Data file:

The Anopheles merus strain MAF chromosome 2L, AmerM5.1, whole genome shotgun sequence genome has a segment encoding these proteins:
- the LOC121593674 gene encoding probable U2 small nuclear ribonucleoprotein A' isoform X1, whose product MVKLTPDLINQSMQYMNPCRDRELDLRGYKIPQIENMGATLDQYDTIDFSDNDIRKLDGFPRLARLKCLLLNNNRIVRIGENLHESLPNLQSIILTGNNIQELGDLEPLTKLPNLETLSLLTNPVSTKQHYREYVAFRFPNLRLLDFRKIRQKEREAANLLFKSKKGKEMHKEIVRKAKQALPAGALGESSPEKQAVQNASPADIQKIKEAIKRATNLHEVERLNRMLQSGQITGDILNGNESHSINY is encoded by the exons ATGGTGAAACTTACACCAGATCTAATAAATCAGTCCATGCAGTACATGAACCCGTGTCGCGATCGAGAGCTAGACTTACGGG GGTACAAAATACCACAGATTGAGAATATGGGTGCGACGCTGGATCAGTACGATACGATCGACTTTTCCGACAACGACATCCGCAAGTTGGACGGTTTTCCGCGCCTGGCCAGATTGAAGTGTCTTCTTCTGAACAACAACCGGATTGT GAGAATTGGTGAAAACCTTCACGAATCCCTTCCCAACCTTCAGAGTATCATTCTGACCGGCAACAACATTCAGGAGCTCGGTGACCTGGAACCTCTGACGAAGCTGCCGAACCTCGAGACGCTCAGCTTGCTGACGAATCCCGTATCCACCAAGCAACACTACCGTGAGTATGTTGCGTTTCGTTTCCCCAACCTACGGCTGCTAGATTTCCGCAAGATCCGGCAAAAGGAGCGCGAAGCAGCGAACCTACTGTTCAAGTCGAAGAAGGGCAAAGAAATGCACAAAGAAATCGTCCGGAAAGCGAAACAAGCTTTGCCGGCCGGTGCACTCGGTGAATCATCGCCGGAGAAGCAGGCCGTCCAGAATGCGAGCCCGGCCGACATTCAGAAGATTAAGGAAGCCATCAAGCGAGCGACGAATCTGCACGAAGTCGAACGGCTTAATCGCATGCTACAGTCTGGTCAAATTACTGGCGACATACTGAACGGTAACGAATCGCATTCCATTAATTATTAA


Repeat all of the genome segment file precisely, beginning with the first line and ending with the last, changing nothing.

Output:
The Anopheles merus strain MAF chromosome 2L, AmerM5.1, whole genome shotgun sequence genome has a segment encoding these proteins:
- the LOC121593674 gene encoding probable U2 small nuclear ribonucleoprotein A' isoform X1, whose product MVKLTPDLINQSMQYMNPCRDRELDLRGYKIPQIENMGATLDQYDTIDFSDNDIRKLDGFPRLARLKCLLLNNNRIVRIGENLHESLPNLQSIILTGNNIQELGDLEPLTKLPNLETLSLLTNPVSTKQHYREYVAFRFPNLRLLDFRKIRQKEREAANLLFKSKKGKEMHKEIVRKAKQALPAGALGESSPEKQAVQNASPADIQKIKEAIKRATNLHEVERLNRMLQSGQITGDILNGNESHSINY is encoded by the exons ATGGTGAAACTTACACCAGATCTAATAAATCAGTCCATGCAGTACATGAACCCGTGTCGCGATCGAGAGCTAGACTTACGGG GGTACAAAATACCACAGATTGAGAATATGGGTGCGACGCTGGATCAGTACGATACGATCGACTTTTCCGACAACGACATCCGCAAGTTGGACGGTTTTCCGCGCCTGGCCAGATTGAAGTGTCTTCTTCTGAACAACAACCGGATTGT GAGAATTGGTGAAAACCTTCACGAATCCCTTCCCAACCTTCAGAGTATCATTCTGACCGGCAACAACATTCAGGAGCTCGGTGACCTGGAACCTCTGACGAAGCTGCCGAACCTCGAGACGCTCAGCTTGCTGACGAATCCCGTATCCACCAAGCAACACTACCGTGAGTATGTTGCGTTTCGTTTCCCCAACCTACGGCTGCTAGATTTCCGCAAGATCCGGCAAAAGGAGCGCGAAGCAGCGAACCTACTGTTCAAGTCGAAGAAGGGCAAAGAAATGCACAAAGAAATCGTCCGGAAAGCGAAACAAGCTTTGCCGGCCGGTGCACTCGGTGAATCATCGCCGGAGAAGCAGGCCGTCCAGAATGCGAGCCCGGCCGACATTCAGAAGATTAAGGAAGCCATCAAGCGAGCGACGAATCTGCACGAAGTCGAACGGCTTAATCGCATGCTACAGTCTGGTCAAATTACTGGCGACATACTGAACGGTAACGAATCGCATTCCATTAATTATTAA